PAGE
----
"As we talked to both older and younger generations of UK Bangladeshis for this research, we were able to uncover stark differences in people’s ability to grasp difficult and scary concepts based on their languages, but also the importance of the support networks, those who act as linguistic and cultural mediators. We have continued to work with public health bodies to create more oral resources available to the various ethnic minorities, so it’s rewarding to see our work recognised through the SSPP Impact Awards."Chris Tang, Principal Investigator and Lecturer in International Education & Applied Linguistics
12 May 2022
Project preventing COVID-related illness among ethnic minorities receives SSPP impact award
Researchers at the School of Education, Communication & Society have been awarded an SSPP Impact Prize Award 2022 for their work with minority communities with a strong oral language tradition in countering the spread of misinformation about COVID.
Throughout the pandemic, Dr Chris Tang and Prof Gabriella Rundblad have been working in partnership with local doctors and community liaisons to provide a linguistic and culturally sensitive framing for embedded messages about risk mitigation and vaccine uptake to the Sylheti, Pahari and Pashto communities in the UK. Thanks to their inclusive, bottom-up approach, drawing upon the voices of people typically labelled “hard to reach”, they were able to meet a gap in orally accessible advice and helped prevent COVID-related illness among groups who were underserved and more vulnerable.
In recognition of their achievements to date, and to allow them to continue and expand their activities, the team were awarded £2,000 as part of the SSPP Impact Prize awards 2022.
Already the team has co-created a community- and data-driven film to engage UK Bangladeshis with their findings, as well as a series of videos in Sylheti, Pahari and Pashto to increase awareness of social distancing measures and trust in public health messages, including those about the efficacy and safety of the vaccine. These have received substantial engagement on social media and were broadcast on JKTV, a TV station for Pahari speakers with a weekly viewership of 1.2 million, and on Channel S (the most viewed Bengali channel in Europe).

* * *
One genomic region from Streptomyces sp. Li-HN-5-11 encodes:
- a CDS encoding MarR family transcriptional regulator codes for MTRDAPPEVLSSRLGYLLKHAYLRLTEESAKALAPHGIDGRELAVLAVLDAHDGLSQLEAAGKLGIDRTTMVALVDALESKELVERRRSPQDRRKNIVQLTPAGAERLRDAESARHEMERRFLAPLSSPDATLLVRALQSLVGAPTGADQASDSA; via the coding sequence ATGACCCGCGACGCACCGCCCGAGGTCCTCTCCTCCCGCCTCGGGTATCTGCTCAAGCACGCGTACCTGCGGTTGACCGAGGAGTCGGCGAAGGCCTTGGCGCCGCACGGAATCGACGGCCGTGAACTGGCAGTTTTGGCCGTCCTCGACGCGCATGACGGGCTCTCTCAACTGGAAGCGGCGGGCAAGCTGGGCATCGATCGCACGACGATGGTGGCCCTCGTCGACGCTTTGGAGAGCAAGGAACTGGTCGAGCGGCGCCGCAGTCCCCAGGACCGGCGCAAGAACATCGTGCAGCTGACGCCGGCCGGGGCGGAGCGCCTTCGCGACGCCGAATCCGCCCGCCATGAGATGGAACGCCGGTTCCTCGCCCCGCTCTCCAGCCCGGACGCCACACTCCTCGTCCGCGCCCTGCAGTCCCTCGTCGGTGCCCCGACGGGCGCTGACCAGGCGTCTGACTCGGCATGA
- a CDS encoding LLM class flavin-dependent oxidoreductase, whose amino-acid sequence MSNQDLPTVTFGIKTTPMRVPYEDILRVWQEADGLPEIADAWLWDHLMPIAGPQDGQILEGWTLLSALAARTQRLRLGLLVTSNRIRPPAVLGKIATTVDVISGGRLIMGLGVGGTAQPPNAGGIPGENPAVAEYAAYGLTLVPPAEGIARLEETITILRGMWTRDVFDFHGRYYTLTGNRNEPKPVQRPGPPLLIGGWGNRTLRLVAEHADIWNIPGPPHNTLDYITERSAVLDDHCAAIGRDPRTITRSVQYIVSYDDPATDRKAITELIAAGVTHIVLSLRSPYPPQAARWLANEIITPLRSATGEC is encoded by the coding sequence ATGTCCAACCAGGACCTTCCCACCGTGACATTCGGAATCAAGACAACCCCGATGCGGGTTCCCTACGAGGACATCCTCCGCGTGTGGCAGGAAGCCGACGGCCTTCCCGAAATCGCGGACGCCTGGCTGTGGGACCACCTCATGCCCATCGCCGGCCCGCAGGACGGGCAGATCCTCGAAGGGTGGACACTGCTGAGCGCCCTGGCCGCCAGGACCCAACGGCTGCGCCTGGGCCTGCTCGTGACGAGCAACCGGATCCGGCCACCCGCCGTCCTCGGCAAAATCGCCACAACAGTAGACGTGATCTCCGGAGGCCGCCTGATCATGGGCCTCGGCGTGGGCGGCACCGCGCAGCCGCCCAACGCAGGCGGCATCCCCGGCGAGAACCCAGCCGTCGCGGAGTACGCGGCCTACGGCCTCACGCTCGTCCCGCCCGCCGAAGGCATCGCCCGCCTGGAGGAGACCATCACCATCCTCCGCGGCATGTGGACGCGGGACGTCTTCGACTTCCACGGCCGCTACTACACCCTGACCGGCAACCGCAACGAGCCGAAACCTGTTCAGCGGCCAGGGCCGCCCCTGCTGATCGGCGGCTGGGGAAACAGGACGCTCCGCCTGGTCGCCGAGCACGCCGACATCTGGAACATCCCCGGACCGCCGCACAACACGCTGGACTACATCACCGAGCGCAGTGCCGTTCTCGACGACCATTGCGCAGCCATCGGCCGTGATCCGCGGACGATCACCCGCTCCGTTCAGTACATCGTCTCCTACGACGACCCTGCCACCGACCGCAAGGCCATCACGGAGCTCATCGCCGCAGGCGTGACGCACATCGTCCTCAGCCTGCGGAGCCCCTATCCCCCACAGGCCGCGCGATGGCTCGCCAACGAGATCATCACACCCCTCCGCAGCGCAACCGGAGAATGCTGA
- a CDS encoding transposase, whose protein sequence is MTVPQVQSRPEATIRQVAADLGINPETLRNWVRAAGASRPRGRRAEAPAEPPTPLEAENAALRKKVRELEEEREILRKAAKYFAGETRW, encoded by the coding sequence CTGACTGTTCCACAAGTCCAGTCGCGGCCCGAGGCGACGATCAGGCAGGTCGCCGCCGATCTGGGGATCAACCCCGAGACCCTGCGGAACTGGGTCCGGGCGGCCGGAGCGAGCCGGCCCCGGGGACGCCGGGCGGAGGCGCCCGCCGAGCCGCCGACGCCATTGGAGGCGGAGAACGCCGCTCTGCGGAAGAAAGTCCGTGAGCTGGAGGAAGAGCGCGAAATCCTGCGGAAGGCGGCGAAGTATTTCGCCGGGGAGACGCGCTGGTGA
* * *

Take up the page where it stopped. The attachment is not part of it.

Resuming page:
The study and videos have contributed to the remarkable turnaround in vaccine uptake in these communities: for instance, Bangladeshis are now the most vaccinated ethnic group in London. In contrast, they were disproportionately affected by COVID-19 related morbidity and mortality in the early months of the pandemic, due in part to the lack of accessible messaging and information.
The researchers identified that the older members of the Bangladeshi community primarily speak Sylheti, which is an oral language, uncodified and rarely written, in which risk is expressed radically differently from the ways in which the written English public messages were communicating COVID-related risks. For instance, participants understood COVID-19 through embodied conceptualisations, such as comparing it to a wind, and thinking of transmission as touching people’s breath.
The lack of orally accessible sources of official information left many in the Sylheti, Pahari and Pashto communities reliant on the interpretations of advice by carers and family members, who were facing the challenge of reframing abstract concepts such as “r-number” and “support bubble” in an oral language.
The research project and two related impact projects are contributing to a recognition of the need to make oral resources available to minority ethnic and minority linguistic groups as a form of community empowerment, which is crucial for any future public health or other crises.
In this story
- Faculty of Social Science & Public Policy
- School of Education, Communication & Society
- Centre for Language, Discourse & Communication (LDC)
- CORONAWARENESS - Preventing COVID-related illness when social distancing measures are relaxed and tightened in ethnic minority communities with a strong oral tradition
- Social learning about COVID-19 vulnerability and social distancing in high density populations: the case of UK urban dwelling Bangladeshis